Horse chestnut, which resembles chestnut, is one of the most planted trees in cities, parks and gardens. The latter has many benefits. What are the virtues of this plant known for centuries? How to use it to benefit from its health benefits? When is it not recommended to use this herb? We take stock.
Nicknamed “common chestnut” or “horse chestnut”, the horse chestnut (Aesculus hippocastanum) is a majestic tree that belongs to the family of Hippocastanaceae. Contrary to what we may think, this plant with an imposing build does not come from India, it is native to Western Asia and the Balkans, namely Turkey, Montenegro, Greece, or Serbia. This plant, which adorns parks and borders avenues, grows on any type of soil but it has a preference for deep and cool terrain. It can grow in gardens and along roads. Horse chestnut blooms in the spring, from April to June.
What are the characteristics of horse chestnut?
This tree, which resembles the chestnut tree, can be up to 30 meters high and live several hundred years. It is characterized by its thick and straight trunk. The latter is covered with a reddish-brown or grayish bark, which is initially smooth and then cracks over time. From its trunk leave many stems on which are present the leaves of the horse chestnut tree. Its deciduous leaves are dark green and palmate in color, comprising 5-7 leaflets. As for its delicately fragrant flowers, they are composed of five white petals with pink dots.
In the fall, this imposing plant produces fruits, which contain one or two large seeds called “chestnuts”. The latter are round, hard, smooth, and brown. They form in a shell bristling with spikes. Unlike the fruits of chestnut, chestnuts can not be eaten because of their extreme bitterness. In herbal medicine, the seeds and bark of horse chestnuts are used because the benefits of this plant are concentrated in them.
Horse chestnut: what are the virtues of this medicinal plant?
For centuries, this herb has been renowned for its therapeutic virtues. Horse chestnut is mainly indicated to treat venous insufficiency, according to a report published in 2012 by the European Medicines Agency (EMA).
The bark of this large tree contains large amounts of flavonoids, which have antioxidant and anti-inflammatory properties, and esculosides, a substance that acts on venous tone such as vitamin P. Thanks to its active ingredients, horse chestnut improves blood circulation, treats varicose veins, and relieves heavy,swollen and painful legs. The EMA states that it is also possible to use this herb to reduce calf itching and cramping.
According to the Précis de Phyto-Aromathérapie of Dr. Danielle Roux and Dr. Daniel Sciméca, this plant is also used to fight against hemorrhoidal crises. “It was a peasant custom that anyone suffering from hemorrhoids should wear horse chestnuts in their pocket,” the book reads.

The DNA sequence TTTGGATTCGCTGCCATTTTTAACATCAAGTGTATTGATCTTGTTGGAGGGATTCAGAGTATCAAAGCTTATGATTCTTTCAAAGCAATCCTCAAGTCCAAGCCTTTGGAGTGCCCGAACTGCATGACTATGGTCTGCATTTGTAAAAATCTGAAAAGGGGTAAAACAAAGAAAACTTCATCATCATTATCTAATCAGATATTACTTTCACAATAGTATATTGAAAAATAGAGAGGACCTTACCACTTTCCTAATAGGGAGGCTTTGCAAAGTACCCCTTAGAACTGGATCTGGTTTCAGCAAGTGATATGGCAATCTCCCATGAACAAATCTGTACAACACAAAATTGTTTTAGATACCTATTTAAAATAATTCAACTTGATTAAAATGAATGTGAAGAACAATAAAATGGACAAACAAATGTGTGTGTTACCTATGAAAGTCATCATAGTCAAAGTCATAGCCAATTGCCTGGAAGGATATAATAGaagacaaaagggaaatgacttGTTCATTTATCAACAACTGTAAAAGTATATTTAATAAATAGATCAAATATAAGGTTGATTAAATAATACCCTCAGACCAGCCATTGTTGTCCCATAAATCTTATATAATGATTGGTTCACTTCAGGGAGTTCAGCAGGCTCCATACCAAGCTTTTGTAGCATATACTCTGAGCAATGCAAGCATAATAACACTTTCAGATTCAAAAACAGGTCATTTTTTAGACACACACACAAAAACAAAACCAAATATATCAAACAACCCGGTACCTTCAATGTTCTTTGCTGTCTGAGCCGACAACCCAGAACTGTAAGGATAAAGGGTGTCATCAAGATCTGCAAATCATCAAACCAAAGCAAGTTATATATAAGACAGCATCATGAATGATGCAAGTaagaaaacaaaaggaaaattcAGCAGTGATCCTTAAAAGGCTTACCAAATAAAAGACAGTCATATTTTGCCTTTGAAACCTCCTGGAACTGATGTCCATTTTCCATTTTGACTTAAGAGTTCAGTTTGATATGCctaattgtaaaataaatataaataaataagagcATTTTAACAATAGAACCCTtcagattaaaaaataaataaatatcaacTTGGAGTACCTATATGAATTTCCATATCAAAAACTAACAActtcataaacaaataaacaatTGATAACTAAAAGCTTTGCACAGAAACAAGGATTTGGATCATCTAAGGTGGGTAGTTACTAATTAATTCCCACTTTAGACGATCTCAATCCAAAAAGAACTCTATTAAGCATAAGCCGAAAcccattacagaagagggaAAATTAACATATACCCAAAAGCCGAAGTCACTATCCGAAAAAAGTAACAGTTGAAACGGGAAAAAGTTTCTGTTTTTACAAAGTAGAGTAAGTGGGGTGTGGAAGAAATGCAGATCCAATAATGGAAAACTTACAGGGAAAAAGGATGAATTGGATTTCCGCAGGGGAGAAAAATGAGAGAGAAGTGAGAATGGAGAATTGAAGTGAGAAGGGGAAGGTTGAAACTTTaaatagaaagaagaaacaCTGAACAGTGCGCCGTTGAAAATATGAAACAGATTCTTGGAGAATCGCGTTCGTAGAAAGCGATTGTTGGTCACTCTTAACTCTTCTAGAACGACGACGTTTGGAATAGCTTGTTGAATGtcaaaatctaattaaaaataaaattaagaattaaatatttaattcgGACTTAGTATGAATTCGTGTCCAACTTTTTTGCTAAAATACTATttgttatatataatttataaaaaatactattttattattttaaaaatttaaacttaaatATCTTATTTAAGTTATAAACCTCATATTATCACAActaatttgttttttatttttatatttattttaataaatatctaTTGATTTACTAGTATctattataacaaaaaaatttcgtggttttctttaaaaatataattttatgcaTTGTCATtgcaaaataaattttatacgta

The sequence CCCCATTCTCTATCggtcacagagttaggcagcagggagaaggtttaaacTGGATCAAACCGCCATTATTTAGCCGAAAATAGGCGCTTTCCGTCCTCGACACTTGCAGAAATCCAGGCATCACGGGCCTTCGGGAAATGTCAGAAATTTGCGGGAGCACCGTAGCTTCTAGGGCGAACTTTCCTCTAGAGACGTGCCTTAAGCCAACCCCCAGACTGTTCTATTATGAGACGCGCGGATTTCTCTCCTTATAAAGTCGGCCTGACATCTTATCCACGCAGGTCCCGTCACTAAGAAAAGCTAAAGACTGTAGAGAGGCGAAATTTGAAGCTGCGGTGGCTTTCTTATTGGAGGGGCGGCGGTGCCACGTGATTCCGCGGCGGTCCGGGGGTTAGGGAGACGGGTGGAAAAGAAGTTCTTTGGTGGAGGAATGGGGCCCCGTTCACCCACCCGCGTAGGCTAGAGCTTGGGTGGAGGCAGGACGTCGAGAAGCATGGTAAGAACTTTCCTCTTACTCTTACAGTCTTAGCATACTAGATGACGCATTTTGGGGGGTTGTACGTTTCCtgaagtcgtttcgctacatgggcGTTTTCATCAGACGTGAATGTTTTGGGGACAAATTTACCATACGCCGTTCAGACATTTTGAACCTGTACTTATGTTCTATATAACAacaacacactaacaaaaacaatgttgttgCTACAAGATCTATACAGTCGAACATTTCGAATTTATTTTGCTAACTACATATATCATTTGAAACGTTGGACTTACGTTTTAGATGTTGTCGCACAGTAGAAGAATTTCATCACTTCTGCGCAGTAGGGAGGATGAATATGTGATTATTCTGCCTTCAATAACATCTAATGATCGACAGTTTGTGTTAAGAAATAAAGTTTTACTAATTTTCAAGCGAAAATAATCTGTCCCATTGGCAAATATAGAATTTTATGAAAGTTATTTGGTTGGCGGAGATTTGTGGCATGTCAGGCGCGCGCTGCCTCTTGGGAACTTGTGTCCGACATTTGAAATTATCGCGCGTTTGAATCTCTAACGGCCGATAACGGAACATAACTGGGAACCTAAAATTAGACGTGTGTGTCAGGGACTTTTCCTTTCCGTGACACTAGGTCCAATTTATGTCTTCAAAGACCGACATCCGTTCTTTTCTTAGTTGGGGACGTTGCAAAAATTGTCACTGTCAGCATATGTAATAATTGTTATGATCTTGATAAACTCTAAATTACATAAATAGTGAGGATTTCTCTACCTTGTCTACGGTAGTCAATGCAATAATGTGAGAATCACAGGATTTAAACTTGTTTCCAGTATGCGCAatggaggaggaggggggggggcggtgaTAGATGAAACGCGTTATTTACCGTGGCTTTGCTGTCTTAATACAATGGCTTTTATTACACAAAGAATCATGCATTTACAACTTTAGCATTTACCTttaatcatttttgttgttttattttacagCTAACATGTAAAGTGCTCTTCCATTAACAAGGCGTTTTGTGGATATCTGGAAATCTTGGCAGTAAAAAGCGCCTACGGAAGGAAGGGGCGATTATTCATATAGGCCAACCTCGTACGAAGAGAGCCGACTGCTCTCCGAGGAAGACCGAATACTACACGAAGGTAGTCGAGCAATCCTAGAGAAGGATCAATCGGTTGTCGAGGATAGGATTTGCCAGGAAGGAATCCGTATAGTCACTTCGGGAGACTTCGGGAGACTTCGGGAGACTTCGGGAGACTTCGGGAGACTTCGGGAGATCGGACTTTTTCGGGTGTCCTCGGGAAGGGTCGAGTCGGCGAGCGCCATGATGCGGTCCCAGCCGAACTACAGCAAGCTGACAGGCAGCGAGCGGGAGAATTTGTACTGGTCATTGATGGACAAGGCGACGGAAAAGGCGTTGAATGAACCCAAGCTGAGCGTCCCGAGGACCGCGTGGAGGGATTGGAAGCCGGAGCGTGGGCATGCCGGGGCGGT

How to use horse chestnut to enjoy its benefits?
To overcome hemorrhoids, it is advisable to bet on an infusion. To achieve it, it is worth boiling for 10 minutes 40-50 g of horse chestnut in a liter of water. This infusion is used as a lotion when washing. In order to improve blood circulation, it is possible to perform a decoction. To do this, one must put a teaspoon of dried plants in a cup of water that is boiled. We let it brew for a few minutes and then consume one to two cups of this drink each day, for a maximum of 21 days.
Horse chestnuts can also be in the form of capsules. In this case, one must respect the dosage, which must always appear on the packaging of the product, to treat the signs related to venous insufficiency. “If the symptoms persist for more than 2 weeks during the use of the drug, a doctor should be consulted,” the EMA reports. This herb is also available in the form of ointments, creams, and gels. In this case, these products are applied to the areas affected by venous insufficiency.
It is possible to combine horse chestnut with other herbs. According to the Précis de Phyto-Aromathérapie, it can be mixed with red vine or cypress in case of hemorrhoids.
Horse chestnut: what are its contraindications and side effects?
Horse chestnut is not recommended for everyone. It is not recommended for pregnant and lactating women. This plant is also contraindicated for people under the age of 18. As a reminder, before using horse chestnut, it is advisable to seek the advice of your doctor.
According to the EMA, no adverse effects were associated with taking horse chestnut. But the agency recommends consulting a health professional “in case of inflammation of the skin, thrombophlebitis, sudden swelling of one or both limbs, ulcers, and heart or kidney failure.”
Thanks to Dr Danielle Roux and Dr Daniel Sciméca, Précis de Phyto-Aromathérapie (Alpen Éditions).
Source: European Medicines Agency (EMA)
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